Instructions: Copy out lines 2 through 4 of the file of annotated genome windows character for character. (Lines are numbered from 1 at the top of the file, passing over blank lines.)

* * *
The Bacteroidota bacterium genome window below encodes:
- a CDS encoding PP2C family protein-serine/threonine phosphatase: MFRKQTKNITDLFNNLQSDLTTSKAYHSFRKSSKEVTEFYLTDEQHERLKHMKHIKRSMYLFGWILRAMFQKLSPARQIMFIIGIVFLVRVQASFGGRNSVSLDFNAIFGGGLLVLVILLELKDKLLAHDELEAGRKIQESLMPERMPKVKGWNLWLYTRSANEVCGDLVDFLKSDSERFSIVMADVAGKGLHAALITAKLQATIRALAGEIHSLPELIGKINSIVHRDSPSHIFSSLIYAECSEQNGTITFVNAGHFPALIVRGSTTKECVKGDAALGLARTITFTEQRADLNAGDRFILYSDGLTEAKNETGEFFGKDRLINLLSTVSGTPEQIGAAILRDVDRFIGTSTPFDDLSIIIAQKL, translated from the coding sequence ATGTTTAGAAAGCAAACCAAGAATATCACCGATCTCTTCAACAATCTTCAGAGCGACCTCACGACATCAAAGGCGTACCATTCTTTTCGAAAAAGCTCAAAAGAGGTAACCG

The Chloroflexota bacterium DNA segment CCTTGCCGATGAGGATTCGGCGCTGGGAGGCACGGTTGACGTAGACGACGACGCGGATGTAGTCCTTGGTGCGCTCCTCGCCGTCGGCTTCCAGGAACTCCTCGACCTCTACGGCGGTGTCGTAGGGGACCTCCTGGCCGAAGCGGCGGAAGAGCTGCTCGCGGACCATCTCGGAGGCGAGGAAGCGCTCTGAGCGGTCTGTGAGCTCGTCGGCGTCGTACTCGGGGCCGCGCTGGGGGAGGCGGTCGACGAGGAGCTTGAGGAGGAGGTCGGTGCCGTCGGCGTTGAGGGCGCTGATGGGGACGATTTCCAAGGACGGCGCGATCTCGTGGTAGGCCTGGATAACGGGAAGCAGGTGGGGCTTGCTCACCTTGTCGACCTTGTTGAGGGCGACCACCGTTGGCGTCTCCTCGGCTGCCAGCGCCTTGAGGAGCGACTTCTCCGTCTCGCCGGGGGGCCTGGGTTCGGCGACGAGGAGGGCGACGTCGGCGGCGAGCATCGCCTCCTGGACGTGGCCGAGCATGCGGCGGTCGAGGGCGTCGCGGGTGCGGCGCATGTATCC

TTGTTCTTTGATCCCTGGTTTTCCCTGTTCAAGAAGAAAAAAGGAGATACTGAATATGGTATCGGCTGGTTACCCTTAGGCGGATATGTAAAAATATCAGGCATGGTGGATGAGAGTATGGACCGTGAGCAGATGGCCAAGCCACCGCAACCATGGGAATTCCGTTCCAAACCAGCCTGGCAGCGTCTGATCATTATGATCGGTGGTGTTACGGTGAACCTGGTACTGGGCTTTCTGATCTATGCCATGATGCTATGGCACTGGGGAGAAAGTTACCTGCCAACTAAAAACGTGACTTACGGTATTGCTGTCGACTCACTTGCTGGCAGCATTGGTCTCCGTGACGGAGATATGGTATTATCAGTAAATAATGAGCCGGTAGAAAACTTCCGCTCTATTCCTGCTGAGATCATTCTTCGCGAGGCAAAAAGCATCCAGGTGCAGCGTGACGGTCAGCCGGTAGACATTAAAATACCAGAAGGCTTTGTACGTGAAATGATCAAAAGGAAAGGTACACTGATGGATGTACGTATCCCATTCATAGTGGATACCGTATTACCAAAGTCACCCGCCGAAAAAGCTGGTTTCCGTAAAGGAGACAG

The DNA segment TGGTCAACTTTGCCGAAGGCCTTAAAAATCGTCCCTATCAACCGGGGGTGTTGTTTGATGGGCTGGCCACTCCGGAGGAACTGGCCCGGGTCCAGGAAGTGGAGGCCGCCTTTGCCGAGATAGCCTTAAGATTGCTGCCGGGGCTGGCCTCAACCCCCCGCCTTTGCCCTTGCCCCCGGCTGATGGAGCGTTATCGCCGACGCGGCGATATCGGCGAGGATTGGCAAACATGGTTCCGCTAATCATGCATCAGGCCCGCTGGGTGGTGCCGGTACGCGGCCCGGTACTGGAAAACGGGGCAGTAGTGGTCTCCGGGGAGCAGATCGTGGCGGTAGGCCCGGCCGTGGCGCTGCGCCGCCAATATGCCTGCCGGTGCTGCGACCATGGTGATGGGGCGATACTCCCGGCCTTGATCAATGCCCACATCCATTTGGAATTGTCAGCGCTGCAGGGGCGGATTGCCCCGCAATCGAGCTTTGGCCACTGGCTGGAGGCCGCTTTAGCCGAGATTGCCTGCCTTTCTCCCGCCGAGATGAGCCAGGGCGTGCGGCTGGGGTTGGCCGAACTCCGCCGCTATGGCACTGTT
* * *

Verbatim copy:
- a CDS encoding PP2C family protein-serine/threonine phosphatase: MFRKQTKNITDLFNNLQSDLTTSKAYHSFRKSSKEVTEFYLTDEQHERLKHMKHIKRSMYLFGWILRAMFQKLSPARQIMFIIGIVFLVRVQASFGGRNSVSLDFNAIFGGGLLVLVILLELKDKLLAHDELEAGRKIQESLMPERMPKVKGWNLWLYTRSANEVCGDLVDFLKSDSERFSIVMADVAGKGLHAALITAKLQATIRALAGEIHSLPELIGKINSIVHRDSPSHIFSSLIYAECSEQNGTITFVNAGHFPALIVRGSTTKECVKGDAALGLARTITFTEQRADLNAGDRFILYSDGLTEAKNETGEFFGKDRLINLLSTVSGTPEQIGAAILRDVDRFIGTSTPFDDLSIIIAQKL, translated from the coding sequence ATGTTTAGAAAGCAAACCAAGAATATCACCGATCTCTTCAACAATCTTCAGAGCGACCTCACGACATCAAAGGCGTACCATTCTTTTCGAAAAAGCTCAAAAGAGGTAACCG

The Chloroflexota bacterium DNA segment CCTTGCCGATGAGGATTCGGCGCTGGGAGGCACGGTTGACGTAGACGACGACGCGGATGTAGTCCTTGGTGCGCTCCTCGCCGTCGGCTTCCAGGAACTCCTCGACCTCTACGGCGGTGTCGTAGGGGACCTCCTGGCCGAAGCGGCGGAAGAGCTGCTCGCGGACCATCTCGGAGGCGAGGAAGCGCTCTGAGCGGTCTGTGAGCTCGTCGGCGTCGTACTCGGGGCCGCGCTGGGGGAGGCGGTCGACGAGGAGCTTGAGGAGGAGGTCGGTGCCGTCGGCGTTGAGGGCGCTGATGGGGACGATTTCCAAGGACGGCGCGATCTCGTGGTAGGCCTGGATAACGGGAAGCAGGTGGGGCTTGCTCACCTTGTCGACCTTGTTGAGGGCGACCACCGTTGGCGTCTCCTCGGCTGCCAGCGCCTTGAGGAGCGACTTCTCCGTCTCGCCGGGGGGCCTGGGTTCGGCGACGAGGAGGGCGACGTCGGCGGCGAGCATCGCCTCCTGGACGTGGCCGAGCATGCGGCGGTCGAGGGCGTCGCGGGTGCGGCGCATGTATCC

TTGTTCTTTGATCCCTGGTTTTCCCTGTTCAAGAAGAAAAAAGGAGATACTGAATATGGTATCGGCTGGTTACCCTTAGGCGGATATGTAAAAATATCAGGCATGGTGGATGAGAGTATGGACCGTGAGCAGATGGCCAAGCCACCGCAACCATGGGAATTCCGTTCCAAACCAGCCTGGCAGCGTCTGATCATTATGATCGGTGGTGTTACGGTGAACCTGGTACTGGGCTTTCTGATCTATGCCATGATGCTATGGCACTGGGGAGAAAGTTACCTGCCAACTAAAAACGTGACTTACGGTATTGCTGTCGACTCACTTGCTGGCAGCATTGGTCTCCGTGACGGAGATATGGTATTATCAGTAAATAATGAGCCGGTAGAAAACTTCCGCTCTATTCCTGCTGAGATCATTCTTCGCGAGGCAAAAAGCATCCAGGTGCAGCGTGACGGTCAGCCGGTAGACATTAAAATACCAGAAGGCTTTGTACGTGAAATGATCAAAAGGAAAGGTACACTGATGGATGTACGTATCCCATTCATAGTGGATACCGTATTACCAAAGTCACCCGCCGAAAAAGCTGGTTTCCGTAAAGGAGACAG